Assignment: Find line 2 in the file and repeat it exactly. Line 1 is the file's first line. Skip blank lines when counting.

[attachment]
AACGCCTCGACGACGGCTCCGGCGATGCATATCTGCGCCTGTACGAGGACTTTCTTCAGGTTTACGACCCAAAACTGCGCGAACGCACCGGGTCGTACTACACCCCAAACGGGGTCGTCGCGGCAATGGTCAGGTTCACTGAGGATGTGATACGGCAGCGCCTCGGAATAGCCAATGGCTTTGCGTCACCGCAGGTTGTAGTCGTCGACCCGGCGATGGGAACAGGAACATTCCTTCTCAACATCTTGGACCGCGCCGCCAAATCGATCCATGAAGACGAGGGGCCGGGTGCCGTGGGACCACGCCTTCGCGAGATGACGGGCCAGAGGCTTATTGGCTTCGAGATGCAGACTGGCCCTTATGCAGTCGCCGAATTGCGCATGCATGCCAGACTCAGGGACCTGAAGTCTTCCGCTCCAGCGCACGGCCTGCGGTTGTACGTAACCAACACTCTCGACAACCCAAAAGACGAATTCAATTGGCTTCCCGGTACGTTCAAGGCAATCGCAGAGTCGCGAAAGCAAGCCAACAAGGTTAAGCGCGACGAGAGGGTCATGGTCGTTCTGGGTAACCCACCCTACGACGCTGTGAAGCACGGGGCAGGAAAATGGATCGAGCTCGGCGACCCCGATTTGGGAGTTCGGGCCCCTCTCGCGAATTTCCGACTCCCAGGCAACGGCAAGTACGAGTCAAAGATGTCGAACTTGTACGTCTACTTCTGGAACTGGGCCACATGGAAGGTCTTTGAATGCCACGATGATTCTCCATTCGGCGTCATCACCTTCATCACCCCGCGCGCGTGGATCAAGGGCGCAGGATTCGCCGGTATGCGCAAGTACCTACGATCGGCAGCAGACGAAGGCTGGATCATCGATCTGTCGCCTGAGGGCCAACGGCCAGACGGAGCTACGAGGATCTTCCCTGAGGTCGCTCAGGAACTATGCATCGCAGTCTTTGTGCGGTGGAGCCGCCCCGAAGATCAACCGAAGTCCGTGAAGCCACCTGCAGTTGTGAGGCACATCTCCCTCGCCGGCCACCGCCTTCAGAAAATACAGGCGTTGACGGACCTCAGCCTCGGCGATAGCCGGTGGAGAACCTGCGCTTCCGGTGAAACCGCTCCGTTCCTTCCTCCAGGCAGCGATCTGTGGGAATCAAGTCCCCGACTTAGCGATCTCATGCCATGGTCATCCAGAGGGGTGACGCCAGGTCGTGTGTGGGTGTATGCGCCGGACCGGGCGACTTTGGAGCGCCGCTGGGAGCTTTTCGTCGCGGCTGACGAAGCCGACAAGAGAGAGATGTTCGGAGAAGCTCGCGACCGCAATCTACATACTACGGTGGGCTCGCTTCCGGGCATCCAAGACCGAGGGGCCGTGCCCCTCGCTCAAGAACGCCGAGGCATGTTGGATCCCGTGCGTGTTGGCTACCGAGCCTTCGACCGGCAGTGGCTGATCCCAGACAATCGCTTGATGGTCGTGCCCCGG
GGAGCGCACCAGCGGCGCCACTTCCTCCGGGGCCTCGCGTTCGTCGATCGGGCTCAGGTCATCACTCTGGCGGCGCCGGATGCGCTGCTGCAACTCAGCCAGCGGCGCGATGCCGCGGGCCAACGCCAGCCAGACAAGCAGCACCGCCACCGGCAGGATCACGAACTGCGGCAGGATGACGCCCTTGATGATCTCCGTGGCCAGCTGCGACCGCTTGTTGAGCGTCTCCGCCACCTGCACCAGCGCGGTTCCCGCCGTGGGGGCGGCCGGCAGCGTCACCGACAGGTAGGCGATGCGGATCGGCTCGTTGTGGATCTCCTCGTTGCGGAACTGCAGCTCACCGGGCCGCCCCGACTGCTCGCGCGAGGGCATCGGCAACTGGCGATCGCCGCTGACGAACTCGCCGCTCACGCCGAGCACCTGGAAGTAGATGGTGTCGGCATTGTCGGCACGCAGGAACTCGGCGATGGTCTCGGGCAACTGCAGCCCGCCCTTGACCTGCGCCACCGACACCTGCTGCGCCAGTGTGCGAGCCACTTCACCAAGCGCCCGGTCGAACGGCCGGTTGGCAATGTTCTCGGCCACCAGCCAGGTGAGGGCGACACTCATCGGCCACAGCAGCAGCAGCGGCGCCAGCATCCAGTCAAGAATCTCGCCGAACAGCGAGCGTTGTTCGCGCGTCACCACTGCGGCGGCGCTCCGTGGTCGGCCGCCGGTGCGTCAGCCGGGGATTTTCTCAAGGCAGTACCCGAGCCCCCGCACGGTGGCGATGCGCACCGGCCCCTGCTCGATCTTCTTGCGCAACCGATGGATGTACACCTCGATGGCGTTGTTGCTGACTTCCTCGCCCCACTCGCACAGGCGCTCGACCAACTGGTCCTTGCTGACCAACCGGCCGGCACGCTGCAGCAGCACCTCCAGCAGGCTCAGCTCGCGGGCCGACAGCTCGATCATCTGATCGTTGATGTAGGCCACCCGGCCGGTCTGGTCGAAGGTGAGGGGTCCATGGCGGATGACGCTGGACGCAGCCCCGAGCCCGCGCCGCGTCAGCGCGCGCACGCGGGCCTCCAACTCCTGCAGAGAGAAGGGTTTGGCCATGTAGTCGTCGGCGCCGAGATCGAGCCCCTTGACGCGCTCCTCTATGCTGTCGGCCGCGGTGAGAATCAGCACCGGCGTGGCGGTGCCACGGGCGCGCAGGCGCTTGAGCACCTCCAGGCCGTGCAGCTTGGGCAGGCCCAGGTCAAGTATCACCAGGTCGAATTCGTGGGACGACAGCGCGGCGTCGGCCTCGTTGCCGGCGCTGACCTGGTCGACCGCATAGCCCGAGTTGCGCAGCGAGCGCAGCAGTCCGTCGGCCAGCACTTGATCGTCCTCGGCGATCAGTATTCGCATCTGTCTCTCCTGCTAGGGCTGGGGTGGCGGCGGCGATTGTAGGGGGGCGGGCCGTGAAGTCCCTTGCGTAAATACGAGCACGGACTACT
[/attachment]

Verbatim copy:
GGAGCGCACCAGCGGCGCCACTTCCTCCGGGGCCTCGCGTTCGTCGATCGGGCTCAGGTCATCACTCTGGCGGCGCCGGATGCGCTGCTGCAACTCAGCCAGCGGCGCGATGCCGCGGGCCAACGCCAGCCAGACAAGCAGCACCGCCACCGGCAGGATCACGAACTGCGGCAGGATGACGCCCTTGATGATCTCCGTGGCCAGCTGCGACCGCTTGTTGAGCGTCTCCGCCACCTGCACCAGCGCGGTTCCCGCCGTGGGGGCGGCCGGCAGCGTCACCGACAGGTAGGCGATGCGGATCGGCTCGTTGTGGATCTCCTCGTTGCGGAACTGCAGCTCACCGGGCCGCCCCGACTGCTCGCGCGAGGGCATCGGCAACTGGCGATCGCCGCTGACGAACTCGCCGCTCACGCCGAGCACCTGGAAGTAGATGGTGTCGGCATTGTCGGCACGCAGGAACTCGGCGATGGTCTCGGGCAACTGCAGCCCGCCCTTGACCTGCGCCACCGACACCTGCTGCGCCAGTGTGCGAGCCACTTCACCAAGCGCCCGGTCGAACGGCCGGTTGGCAATGTTCTCGGCCACCAGCCAGGTGAGGGCGACACTCATCGGCCACAGCAGCAGCAGCGGCGCCAGCATCCAGTCAAGAATCTCGCCGAACAGCGAGCGTTGTTCGCGCGTCACCACTGCGGCGGCGCTCCGTGGTCGGCCGCCGGTGCGTCAGCCGGGGATTTTCTCAAGGCAGTACCCGAGCCCCCGCACGGTGGCGATGCGCACCGGCCCCTGCTCGATCTTCTTGCGCAACCGATGGATGTACACCTCGATGGCGTTGTTGCTGACTTCCTCGCCCCACTCGCACAGGCGCTCGACCAACTGGTCCTTGCTGACCAACCGGCCGGCACGCTGCAGCAGCACCTCCAGCAGGCTCAGCTCGCGGGCCGACAGCTCGATCATCTGATCGTTGATGTAGGCCACCCGGCCGGTCTGGTCGAAGGTGAGGGGTCCATGGCGGATGACGCTGGACGCAGCCCCGAGCCCGCGCCGCGTCAGCGCGCGCACGCGGGCCTCCAACTCCTGCAGAGAGAAGGGTTTGGCCATGTAGTCGTCGGCGCCGAGATCGAGCCCCTTGACGCGCTCCTCTATGCTGTCGGCCGCGGTGAGAATCAGCACCGGCGTGGCGGTGCCACGGGCGCGCAGGCGCTTGAGCACCTCCAGGCCGTGCAGCTTGGGCAGGCCCAGGTCAAGTATCACCAGGTCGAATTCGTGGGACGACAGCGCGGCGTCGGCCTCGTTGCCGGCGCTGACCTGGTCGACCGCATAGCCCGAGTTGCGCAGCGAGCGCAGCAGTCCGTCGGCCAGCACTTGATCGTCCTCGGCGATCAGTATTCGCATCTGTCTCTCCTGCTAGGGCTGGGGTGGCGGCGGCGATTGTAGGGGGGCGGGCCGTGAAGTCCCTTGCGTAAATACGAGCACGGACTACT